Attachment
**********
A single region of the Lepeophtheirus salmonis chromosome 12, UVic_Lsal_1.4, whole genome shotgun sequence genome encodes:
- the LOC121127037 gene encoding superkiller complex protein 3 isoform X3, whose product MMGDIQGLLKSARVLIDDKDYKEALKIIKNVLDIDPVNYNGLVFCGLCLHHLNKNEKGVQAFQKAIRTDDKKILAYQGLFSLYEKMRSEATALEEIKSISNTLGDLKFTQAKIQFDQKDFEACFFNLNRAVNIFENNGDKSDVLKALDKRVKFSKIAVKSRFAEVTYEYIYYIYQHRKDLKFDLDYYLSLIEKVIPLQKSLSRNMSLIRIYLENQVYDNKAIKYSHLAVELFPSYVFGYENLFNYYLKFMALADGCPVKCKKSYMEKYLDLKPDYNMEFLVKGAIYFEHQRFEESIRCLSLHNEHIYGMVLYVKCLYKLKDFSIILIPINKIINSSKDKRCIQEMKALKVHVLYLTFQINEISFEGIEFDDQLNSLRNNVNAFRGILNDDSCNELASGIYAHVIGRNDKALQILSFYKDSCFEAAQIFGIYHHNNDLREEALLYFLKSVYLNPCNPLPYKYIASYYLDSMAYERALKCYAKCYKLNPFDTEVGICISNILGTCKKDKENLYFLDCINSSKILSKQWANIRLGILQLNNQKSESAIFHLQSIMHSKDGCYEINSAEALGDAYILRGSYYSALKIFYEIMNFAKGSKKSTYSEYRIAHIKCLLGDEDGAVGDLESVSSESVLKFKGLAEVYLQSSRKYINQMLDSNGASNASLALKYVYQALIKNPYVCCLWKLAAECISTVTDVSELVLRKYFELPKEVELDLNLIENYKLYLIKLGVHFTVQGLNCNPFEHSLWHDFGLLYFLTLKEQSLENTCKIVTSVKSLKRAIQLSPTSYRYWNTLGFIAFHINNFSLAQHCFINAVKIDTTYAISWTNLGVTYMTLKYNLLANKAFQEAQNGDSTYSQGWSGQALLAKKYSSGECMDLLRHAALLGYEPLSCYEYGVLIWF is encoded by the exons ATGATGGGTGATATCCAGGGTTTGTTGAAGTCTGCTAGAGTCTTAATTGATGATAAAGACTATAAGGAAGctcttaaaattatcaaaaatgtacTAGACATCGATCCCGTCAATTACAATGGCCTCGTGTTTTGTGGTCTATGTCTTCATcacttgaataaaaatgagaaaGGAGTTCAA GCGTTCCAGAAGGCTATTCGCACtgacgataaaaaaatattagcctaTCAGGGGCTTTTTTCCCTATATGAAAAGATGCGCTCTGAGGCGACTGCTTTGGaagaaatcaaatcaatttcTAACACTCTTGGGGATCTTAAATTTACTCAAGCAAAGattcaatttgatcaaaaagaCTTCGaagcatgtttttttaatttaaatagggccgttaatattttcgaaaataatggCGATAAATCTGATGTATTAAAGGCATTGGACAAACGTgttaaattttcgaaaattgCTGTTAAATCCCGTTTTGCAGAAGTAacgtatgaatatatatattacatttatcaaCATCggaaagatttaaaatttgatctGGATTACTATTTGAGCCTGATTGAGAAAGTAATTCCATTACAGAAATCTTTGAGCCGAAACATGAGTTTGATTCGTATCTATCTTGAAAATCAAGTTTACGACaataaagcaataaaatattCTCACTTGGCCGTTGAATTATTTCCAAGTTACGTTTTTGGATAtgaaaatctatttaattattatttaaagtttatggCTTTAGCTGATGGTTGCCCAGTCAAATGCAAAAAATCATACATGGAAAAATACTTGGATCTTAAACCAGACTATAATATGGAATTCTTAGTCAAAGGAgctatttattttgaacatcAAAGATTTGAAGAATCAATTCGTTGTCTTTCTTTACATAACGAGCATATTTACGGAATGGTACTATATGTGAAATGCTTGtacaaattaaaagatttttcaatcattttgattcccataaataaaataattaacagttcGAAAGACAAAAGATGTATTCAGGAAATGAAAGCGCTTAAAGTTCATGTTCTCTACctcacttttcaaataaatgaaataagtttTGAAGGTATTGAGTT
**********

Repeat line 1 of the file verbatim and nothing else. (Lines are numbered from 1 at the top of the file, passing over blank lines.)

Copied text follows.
A single region of the Lepeophtheirus salmonis chromosome 12, UVic_Lsal_1.4, whole genome shotgun sequence genome encodes: